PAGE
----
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What $450K in Yearly Fees Gets You; Home Businesses

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1) This week's hunt couple, Bonnie and Gary, are relocating from Pittsburgh and face a big obstacle in finding a place. Or, rather, three big obstacles: their three dogs, the largest of which is 150 pounds. "One of my dreams is, at the end of my life, I will be one of the little old ladies walking her dog in Central Park," says Bonnie. What a nice dream! They begin looking at places in the $1.5 million to $2 million price range and everything they see is great. Too great. Not wanting to feel ostentatious, they drop their price to as little as $1 million. (How great are these guys?) After being rejected from multiple buildings with a two dog limit, they finally find a duplex in the West 70s, for which they pay $1.235 million. They now walk their dogs three times a day in Central Park and are beloved by tourists. Best hunt couple ever. [The Hunt/'Accommodating a Three-Dog Lifestyle']

2) If you're lucky enough to be able to buy an apartment in The Carlyle, you're looking at not only a $10 million plus price tag, but $455,352 a year ($37,946 a month) in maintenance fees. So what would you get for the equivalent of shelling out the cost of an entire house in many parts of the country every month? Well, there's the twice-daily cleaning service (nice), daily newspapers (also available on this thing called the internet), bathrobes (okay), and discounts on laundry, personal training, and room service. So, instead of paying $7 for a San Pellegrino you would pay $5? Worth it! (Things you don't get: dog walking, couriers, personalized flower arrangements.) But most importantly, you get to tell people that you live in the hotel where JFK and Marilyn Monroe had sex. ['The Most Pampering, the Highest Fees']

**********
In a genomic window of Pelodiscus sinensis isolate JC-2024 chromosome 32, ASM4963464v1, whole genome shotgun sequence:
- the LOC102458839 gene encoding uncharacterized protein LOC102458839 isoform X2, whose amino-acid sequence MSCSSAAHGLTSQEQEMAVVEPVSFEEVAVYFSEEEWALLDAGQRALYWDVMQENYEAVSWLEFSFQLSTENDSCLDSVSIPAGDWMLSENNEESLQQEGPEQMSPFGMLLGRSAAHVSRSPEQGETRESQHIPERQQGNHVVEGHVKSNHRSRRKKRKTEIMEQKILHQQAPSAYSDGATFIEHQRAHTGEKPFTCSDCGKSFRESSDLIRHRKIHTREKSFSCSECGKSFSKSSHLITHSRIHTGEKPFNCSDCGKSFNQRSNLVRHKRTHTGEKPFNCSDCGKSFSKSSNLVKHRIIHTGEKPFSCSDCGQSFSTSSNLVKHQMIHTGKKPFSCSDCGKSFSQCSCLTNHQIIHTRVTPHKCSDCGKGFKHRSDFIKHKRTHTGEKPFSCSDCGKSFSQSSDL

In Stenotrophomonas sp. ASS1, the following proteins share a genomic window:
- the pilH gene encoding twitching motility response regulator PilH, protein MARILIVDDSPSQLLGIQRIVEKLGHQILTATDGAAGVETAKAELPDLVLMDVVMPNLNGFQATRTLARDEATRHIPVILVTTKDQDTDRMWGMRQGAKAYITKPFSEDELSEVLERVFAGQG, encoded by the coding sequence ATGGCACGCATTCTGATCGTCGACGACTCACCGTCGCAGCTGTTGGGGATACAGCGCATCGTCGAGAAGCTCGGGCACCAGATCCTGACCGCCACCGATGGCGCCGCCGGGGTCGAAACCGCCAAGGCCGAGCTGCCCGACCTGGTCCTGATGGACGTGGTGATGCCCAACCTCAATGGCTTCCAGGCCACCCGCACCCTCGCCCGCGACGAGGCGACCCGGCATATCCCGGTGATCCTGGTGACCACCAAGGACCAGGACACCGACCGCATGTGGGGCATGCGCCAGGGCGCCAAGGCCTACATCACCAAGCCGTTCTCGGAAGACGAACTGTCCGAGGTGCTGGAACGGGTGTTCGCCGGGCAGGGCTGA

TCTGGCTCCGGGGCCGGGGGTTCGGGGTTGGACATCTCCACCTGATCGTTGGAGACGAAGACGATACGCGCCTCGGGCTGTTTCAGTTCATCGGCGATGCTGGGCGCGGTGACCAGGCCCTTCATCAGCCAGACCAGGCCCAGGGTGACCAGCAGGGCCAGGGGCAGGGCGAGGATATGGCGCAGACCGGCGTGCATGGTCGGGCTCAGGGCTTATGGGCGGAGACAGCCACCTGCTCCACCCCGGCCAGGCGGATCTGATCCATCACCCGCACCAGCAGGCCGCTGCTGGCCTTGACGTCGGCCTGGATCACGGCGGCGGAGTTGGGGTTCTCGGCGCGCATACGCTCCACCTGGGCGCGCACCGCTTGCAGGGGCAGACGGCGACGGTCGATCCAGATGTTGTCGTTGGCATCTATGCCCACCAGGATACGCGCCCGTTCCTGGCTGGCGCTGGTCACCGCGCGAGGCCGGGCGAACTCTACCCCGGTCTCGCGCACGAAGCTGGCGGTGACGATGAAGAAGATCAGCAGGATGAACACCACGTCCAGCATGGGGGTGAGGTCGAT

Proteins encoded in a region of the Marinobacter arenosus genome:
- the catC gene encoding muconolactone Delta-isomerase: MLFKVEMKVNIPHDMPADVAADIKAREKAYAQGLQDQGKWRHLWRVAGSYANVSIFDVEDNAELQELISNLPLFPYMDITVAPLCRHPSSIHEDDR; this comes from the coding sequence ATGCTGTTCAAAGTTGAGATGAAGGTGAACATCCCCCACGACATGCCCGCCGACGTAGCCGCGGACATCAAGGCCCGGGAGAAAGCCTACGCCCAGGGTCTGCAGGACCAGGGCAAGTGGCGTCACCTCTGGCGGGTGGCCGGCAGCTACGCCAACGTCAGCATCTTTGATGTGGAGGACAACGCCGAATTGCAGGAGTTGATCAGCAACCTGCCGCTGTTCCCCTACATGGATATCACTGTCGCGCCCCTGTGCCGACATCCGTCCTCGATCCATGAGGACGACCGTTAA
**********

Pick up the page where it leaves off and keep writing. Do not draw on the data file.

3) It is unknown exactly how many New Yorkers operate a business out of their homes, partly because many of them try to keep it under wraps. Some are trying not to run afoul of the law—using your apartment as a hotel, for example, is "perfectly illegal," according a zoning consultant. Others don't want their landlords to find out, although that's not always a bad thing. One tenant/business owner has found that his landlord is very supportive, understandably, as he uses his apartment to make lots and lots of cookies. There are all kinds of home-based businesses that people run, from a children's consignment shop to a personal training studio to a magnetic baby clothing store. ['Sleepwalk to Work']